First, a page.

Extensile Exposure for a Failed Revision TKA with a Metaphyseal Cone and Long Cemented Stem
An 81-year-old man presents with an unstable knee 15 years after a revision total knee arthroplasty. He has a long cemented stem and a well fixed proximal tibial cone. What is the best way to safely revise his prosthesis?
Chad A Krueger, MD; Erik Zachwieja, MD; and P. Maxwell Courtney, MD
Bone loss is commonly encountered in revision total knee arthroplasty (TKA). Reconstruction options largely depend on the extent of bone loss, as categorized by the Anderson Orthopaedic Research Institution classification: 
- Type 1 defects do not require advanced reconstruction techniques.
- Type 2a defects have metaphyseal damage of 1 femoral condyle or tibial plateau.
- Type 2b defects have bilateral metaphyseal damage.
- Type 3 defects have an extensive metaphyseal defect.
Although some surgeons prefer cone or sleeve augments for type 2a or 2b defects, most surgeons agree that a metaphyseal augment, in the form of a sleeve or a cone, is necessary for type 3 defects. 
The surgeon faces a more challenging scenario when a patient requires a re-revision TKA after undergoing a revision TKA that had addressed a metaphyseal bone defect. In the femur, a distal femoral replacement is a relatively straightforward option if removing the previous cone and cement alone will not leave enough bone to support a distal prosthesis.  In the tibia, however, performing a proximal tibial replacement is not an easy task, and it puts the patient at risk for substantial morbidity, including issues with the extensor mechanism.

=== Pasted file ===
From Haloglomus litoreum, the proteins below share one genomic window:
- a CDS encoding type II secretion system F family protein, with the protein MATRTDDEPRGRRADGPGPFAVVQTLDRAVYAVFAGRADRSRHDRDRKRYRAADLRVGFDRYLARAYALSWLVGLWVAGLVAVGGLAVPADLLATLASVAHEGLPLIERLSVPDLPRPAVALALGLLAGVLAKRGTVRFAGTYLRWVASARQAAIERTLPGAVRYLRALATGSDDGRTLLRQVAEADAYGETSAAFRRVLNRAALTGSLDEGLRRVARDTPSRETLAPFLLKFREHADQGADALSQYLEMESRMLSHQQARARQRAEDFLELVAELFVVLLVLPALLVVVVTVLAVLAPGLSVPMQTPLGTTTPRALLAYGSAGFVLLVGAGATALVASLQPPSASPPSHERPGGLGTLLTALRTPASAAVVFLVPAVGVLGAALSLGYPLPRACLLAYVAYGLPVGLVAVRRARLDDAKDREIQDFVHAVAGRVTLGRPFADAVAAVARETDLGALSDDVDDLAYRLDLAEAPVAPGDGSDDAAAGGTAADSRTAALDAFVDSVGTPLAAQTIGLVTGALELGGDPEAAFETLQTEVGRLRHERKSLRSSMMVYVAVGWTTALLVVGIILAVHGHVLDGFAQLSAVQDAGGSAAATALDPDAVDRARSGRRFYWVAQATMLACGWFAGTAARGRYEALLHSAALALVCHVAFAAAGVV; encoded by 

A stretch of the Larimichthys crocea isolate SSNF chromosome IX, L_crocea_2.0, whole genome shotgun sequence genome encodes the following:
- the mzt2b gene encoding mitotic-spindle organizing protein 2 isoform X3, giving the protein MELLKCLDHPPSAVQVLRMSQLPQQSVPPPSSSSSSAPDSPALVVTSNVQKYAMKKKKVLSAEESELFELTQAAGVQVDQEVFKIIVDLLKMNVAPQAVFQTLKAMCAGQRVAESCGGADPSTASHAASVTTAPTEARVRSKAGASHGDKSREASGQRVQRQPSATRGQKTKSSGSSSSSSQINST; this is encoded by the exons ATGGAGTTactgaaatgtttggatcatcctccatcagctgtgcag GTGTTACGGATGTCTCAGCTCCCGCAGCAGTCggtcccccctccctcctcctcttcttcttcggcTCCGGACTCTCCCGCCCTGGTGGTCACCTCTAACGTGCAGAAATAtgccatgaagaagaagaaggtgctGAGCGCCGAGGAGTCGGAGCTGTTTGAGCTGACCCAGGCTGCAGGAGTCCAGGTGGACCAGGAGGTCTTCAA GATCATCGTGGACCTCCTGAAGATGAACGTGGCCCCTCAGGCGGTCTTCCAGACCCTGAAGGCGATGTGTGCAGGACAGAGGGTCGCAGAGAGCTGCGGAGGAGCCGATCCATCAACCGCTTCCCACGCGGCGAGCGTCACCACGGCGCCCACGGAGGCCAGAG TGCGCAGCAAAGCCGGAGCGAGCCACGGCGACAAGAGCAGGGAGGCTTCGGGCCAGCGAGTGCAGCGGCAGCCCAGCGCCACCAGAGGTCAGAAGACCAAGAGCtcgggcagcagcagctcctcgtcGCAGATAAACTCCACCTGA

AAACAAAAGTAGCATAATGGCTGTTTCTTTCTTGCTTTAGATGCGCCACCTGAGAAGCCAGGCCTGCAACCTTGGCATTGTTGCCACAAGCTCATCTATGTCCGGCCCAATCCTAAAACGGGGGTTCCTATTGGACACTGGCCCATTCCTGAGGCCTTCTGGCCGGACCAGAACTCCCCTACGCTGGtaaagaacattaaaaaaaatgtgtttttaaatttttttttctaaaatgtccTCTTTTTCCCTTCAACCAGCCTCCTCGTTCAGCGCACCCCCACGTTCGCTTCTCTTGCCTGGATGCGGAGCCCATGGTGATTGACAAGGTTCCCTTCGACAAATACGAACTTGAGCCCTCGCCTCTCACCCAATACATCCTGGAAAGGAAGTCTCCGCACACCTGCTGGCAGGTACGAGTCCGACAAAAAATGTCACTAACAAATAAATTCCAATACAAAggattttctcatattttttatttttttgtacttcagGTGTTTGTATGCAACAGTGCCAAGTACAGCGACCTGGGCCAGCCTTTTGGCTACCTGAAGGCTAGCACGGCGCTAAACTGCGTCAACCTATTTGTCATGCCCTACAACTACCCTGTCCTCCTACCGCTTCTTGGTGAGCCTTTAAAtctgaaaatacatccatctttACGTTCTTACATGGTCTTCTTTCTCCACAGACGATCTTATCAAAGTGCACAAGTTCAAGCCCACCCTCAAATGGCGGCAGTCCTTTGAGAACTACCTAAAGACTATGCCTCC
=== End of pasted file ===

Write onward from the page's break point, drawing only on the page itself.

Therefore, it is important to know how to remove the previously implanted components without compromising the bone stock to the point that a proximal tibial replacement is necessary.
An 81-year-old male patient presents with left knee pain and instability 15 years after undergoing bilateral revision TKA. He has difficulty going down the stairs and feels that his ability to perform daily activities is decreasing secondary to pain and instability.
A knee brace has provided mild symptomatic improvement, but the patient feels that his knee still buckles in the brace, making him think that he is unstable on his feet. He is otherwise healthy without any neurologic symptoms.
- Height: 6 feet, 0 inch; weight: 190 pounds; BMI: 35.8
- Well-healed anterior midline incision
- Range of motion: -10° to 110°
- Significant anteroposterior laxity in flexion and extension and a recurvatum deformity in extension
- Mild laxity with varus and valgus stress at 0° to 30° of flexion
- Normal distal lower extremity neurovascular exam
- Serum erythrocyte sedimentation rate: 17 mm/h
- Serum C-reactive protein: 0.6 mg/L
Figure 1. Preoperative anteroposterior and lateral radiographs of the left knee demonstrate a long cemented tibial stem with an asymmetric tibial cone.
Figure 2. Weight–bearing anteroposterior and lateral radiographs of the left knee.
Figure 3. Sunrise view of the left knee.
- Left knee instability after revision TKA
There are several considerations for the management of this patient:
- He has failed extensive non-operative treatment.
- He has a long cemented tibial stem with a cone that appears to be well fixed. What are the best options to remove this component?
- What is the plan for an extensile exposure of the left knee during the revision?
- Given his instability and the amount of bone loss likely to be present after component removal, what is the plan for the definitive treatment of his knee instability?
We discussed all treatment options with the patient and obtained his informed consent for a revision to a hinged implant, which we believed was the best option given his age, instability, and expected bone loss. Although the tibial component was well fixed, it had to be removed to accommodate the hinged bearing mechanism, as recommended by the manufacturer of the implant we planned to use.